The Fall River Axe Murders Analysis

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In her short story “The Fall River Axe Murders,” Angela Carter treats us not to the blood-soaked depiction promised by the title but, instead, a far more in-depth look at the curious individual who was Lizzie Borden. Through precise word-choice and careful detail, Carter delves into the long-held and everyday struggles faced by the troubled Borden and, in doing so, paints a clear picture of a woman with little outward purpose, a bleak future, a contentious relationship with her father and step-mother, and questionable mental health. Her individual response, or lack thereof, to each of these hardships faced would ultimately result in a cumulative anger within Borden ready to boil over with the slightest nudge. When an act of betrayal on her …show more content…
“It was well known in polite circles in Fall River that Lizzie suffered from occasional “peculiar spells” as the idiom of the place and time called odd lapses of behavior, unexpected, involuntary trances, moments of disconnection---those times when the mind misses a beat. (48)” Were these spells an outward symptom of a much larger issue that befell her at the time of her monthly menstrual cycle or were they a cover for more devious activities? The burglary of the Borden household threw Mr. Borden for a loop. It was quickly determined that some seedy individual from the less wealthy part of town must have committed the crime which left Mr. Borden feeling so violated. However, Lizzie had been home at the time of the burglary and Carter’s telling of her account raises many questions, “What was she doing, standing clad only in her corset in the middle of the sitting room? How had she got there? Had she crept down when she heard the screen door rattle? She did not know. She could not remember. (48)” Taking into account the very personal act that “the intruder pissed and shitted on the cover of the Borden’s bed. (48)” and her strained relationship, at best, with her father and step-mother, one could deduce that it was Lizzie whom had carried out this heinous act. If this was …show more content…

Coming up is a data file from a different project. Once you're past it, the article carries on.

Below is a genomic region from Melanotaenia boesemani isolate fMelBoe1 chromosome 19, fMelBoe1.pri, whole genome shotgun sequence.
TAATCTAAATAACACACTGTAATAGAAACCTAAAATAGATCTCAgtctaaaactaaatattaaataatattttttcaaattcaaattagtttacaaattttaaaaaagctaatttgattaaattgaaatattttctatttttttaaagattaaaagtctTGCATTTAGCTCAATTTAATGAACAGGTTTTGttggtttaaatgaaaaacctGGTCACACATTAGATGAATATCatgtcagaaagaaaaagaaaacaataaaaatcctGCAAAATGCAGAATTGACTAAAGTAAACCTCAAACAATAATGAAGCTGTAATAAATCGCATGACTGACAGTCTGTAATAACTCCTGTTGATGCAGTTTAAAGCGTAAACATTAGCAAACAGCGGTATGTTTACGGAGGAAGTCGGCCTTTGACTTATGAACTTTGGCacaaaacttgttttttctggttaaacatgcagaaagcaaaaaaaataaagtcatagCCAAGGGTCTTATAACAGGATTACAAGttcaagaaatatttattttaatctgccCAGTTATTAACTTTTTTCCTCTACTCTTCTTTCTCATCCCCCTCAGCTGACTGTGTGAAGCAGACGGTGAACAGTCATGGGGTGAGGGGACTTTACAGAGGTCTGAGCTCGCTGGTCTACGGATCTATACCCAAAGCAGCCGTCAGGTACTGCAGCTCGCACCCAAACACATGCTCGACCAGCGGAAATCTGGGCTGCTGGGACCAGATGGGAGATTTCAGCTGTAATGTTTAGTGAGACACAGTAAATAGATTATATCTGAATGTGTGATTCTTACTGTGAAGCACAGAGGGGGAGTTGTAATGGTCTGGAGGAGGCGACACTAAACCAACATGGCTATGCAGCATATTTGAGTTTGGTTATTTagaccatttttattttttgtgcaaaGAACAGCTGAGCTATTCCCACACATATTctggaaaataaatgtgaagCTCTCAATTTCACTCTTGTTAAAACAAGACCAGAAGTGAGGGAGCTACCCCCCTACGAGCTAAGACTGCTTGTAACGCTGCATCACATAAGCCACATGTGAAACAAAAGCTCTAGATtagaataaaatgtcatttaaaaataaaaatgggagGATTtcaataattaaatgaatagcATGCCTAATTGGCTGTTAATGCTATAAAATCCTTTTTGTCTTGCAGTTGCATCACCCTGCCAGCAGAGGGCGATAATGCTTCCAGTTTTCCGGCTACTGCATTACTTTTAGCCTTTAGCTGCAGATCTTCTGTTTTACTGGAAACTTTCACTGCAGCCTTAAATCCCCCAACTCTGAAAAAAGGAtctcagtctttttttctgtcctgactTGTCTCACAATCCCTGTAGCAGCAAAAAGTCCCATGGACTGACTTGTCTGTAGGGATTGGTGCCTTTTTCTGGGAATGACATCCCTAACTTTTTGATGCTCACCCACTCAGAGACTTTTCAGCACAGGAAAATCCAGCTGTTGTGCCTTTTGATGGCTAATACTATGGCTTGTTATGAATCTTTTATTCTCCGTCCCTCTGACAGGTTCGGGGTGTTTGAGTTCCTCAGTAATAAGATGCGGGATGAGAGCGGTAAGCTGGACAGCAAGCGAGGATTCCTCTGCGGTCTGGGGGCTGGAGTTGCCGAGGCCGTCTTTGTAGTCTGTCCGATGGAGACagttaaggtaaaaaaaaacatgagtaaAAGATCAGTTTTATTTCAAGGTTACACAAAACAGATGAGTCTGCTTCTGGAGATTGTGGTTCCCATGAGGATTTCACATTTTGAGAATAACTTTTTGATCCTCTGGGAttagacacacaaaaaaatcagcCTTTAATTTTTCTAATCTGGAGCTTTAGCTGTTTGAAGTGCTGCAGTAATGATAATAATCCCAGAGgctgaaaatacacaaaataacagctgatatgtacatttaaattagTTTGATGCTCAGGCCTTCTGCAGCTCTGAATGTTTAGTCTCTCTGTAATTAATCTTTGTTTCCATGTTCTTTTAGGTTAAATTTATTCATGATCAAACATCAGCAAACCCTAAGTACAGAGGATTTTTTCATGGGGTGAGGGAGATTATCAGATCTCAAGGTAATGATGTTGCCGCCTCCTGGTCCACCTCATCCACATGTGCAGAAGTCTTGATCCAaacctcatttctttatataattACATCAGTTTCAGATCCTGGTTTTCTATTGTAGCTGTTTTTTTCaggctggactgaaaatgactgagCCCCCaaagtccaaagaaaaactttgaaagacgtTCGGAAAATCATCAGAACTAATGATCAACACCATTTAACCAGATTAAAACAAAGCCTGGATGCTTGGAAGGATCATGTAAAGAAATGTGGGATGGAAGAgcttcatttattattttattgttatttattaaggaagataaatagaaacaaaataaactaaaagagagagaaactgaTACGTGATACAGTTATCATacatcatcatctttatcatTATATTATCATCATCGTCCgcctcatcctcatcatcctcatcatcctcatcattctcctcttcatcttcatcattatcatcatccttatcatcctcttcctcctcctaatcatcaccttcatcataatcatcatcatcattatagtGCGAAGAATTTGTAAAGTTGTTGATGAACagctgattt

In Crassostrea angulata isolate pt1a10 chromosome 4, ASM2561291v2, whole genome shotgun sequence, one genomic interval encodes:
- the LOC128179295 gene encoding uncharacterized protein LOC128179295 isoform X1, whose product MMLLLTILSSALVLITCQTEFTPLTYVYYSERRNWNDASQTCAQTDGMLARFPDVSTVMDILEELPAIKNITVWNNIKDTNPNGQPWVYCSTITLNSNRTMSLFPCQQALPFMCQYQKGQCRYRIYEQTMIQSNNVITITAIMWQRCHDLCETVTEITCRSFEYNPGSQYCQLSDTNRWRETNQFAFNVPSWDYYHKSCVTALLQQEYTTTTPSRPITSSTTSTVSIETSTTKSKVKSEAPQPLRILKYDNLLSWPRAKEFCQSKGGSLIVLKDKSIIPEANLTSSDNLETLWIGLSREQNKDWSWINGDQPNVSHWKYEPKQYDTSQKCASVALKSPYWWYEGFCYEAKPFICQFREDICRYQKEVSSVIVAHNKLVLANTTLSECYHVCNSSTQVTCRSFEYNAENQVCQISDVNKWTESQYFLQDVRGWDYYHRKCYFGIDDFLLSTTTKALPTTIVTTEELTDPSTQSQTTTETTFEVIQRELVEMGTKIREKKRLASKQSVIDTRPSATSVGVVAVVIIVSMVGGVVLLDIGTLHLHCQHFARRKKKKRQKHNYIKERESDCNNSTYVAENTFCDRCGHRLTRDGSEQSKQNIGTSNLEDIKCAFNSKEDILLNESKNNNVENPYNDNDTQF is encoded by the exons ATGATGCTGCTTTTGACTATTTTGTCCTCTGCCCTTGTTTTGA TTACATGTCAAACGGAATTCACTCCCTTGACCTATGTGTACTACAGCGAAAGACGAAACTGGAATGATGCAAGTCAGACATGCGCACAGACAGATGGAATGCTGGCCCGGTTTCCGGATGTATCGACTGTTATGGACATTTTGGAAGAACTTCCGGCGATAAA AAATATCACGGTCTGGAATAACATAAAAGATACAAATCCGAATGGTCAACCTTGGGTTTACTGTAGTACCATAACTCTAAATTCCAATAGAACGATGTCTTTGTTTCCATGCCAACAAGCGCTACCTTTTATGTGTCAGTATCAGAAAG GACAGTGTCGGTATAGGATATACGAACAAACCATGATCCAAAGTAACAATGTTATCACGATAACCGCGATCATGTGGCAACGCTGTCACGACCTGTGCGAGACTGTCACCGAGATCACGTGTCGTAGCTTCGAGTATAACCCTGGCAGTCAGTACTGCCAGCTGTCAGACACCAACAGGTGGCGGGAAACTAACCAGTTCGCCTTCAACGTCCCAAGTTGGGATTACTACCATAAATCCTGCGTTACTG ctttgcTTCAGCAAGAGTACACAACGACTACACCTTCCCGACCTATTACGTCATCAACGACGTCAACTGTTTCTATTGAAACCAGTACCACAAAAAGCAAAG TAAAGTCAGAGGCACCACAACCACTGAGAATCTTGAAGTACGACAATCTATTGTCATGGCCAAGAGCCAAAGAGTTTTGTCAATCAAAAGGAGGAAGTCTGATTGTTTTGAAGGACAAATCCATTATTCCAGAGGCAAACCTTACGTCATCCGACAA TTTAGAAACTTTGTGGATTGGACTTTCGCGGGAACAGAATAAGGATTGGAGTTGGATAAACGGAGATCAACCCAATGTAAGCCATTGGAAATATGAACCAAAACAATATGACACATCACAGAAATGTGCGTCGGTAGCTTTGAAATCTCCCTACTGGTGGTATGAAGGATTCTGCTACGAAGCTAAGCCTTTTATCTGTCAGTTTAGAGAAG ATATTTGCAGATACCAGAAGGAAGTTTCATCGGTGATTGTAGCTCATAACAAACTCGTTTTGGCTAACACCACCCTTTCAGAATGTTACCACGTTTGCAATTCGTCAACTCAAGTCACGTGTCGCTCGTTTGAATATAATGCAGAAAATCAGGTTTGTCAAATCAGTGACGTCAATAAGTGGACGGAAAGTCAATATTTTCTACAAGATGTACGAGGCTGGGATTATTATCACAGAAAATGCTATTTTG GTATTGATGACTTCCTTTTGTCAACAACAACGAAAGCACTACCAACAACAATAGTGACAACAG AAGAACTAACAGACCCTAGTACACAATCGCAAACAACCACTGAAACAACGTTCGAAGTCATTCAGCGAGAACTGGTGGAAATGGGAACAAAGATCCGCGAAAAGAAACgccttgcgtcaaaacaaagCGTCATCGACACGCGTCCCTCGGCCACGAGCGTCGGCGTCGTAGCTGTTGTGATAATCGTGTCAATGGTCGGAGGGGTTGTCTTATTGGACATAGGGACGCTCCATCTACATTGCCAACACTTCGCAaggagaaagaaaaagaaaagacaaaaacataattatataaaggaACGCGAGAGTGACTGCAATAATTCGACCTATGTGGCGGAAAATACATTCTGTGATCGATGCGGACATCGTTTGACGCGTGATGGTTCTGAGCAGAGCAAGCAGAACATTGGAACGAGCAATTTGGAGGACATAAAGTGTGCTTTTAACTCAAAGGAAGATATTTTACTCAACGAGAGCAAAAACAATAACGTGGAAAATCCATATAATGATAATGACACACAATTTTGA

It is doubtful that any two individuals who read this short story would view Lizzie in the same light. Carter has made her a sort of Rorschach test for the readers to digest and enjoy in whatever manner they see fit. She is both sympathetic and devious. Worthy of empathy yet cold to her core. Taking into account all the circumstances which led to her viciously taking the life of her father and step-mother she appears to be, above all, a deeply troubled woman, both a victim of circumstance and society, who was pushed to her brink and beyond over the course of many years by her father’s distance and her step-mother’s mere disgusting presence. It would appear the murders of Andrew and Abby Borden that summer morning were a long time coming. Lizzie Borden needed little more than the nudge provided by her father to see through what was likely her plan all

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